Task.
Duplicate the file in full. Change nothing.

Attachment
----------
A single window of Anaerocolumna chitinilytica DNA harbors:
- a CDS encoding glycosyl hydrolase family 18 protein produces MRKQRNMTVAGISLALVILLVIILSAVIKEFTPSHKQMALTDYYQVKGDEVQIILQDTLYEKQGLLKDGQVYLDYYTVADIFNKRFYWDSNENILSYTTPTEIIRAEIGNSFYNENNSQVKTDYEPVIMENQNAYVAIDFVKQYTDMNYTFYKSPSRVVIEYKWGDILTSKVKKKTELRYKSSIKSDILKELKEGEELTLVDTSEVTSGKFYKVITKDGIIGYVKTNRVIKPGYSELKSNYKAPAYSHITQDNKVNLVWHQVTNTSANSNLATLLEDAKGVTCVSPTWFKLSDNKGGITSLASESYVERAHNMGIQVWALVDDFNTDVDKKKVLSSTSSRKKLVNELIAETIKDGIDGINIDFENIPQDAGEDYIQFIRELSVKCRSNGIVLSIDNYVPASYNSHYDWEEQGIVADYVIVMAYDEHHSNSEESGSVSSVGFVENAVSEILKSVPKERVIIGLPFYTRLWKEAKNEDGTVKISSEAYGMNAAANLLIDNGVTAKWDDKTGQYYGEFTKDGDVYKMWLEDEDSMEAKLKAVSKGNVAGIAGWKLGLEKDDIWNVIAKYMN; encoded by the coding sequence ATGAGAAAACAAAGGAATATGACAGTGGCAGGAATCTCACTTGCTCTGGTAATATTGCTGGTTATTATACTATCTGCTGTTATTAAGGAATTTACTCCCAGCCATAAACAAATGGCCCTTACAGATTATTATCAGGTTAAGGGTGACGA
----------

A single window of Anaerocolumna chitinilytica DNA harbors:
- a CDS encoding glycosyl hydrolase family 18 protein produces MRKQRNMTVAGISLALVILLVIILSAVIKEFTPSHKQMALTDYYQVKGDEVQIILQDTLYEKQGLLKDGQVYLDYYTVADIFNKRFYWDSNENILSYTTPTEIIRAEIGNSFYNENNSQVKTDYEPVIMENQNAYVAIDFVKQYTDMNYTFYKSPSRVVIEYKWGDILTSKVKKKTELRYKSSIKSDILKELKEGEELTLVDTSEVTSGKFYKVITKDGIIGYVKTNRVIKPGYSELKSNYKAPAYSHITQDNKVNLVWHQVTNTSANSNLATLLEDAKGVTCVSPTWFKLSDNKGGITSLASESYVERAHNMGIQVWALVDDFNTDVDKKKVLSSTSSRKKLVNELIAETIKDGIDGINIDFENIPQDAGEDYIQFIRELSVKCRSNGIVLSIDNYVPASYNSHYDWEEQGIVADYVIVMAYDEHHSNSEESGSVSSVGFVENAVSEILKSVPKERVIIGLPFYTRLWKEAKNEDGTVKISSEAYGMNAAANLLIDNGVTAKWDDKTGQYYGEFTKDGDVYKMWLEDEDSMEAKLKAVSKGNVAGIAGWKLGLEKDDIWNVIAKYMN; encoded by the coding sequence ATGAGAAAACAAAGGAATATGACAGTGGCAGGAATCTCACTTGCTCTGGTAATATTGCTGGTTATTATACTATCTGCTGTTATTAAGGAATTTACTCCCAGCCATAAACAAATGGCCCTTACAGATTATTATCAGGTTAAGGGTGACGA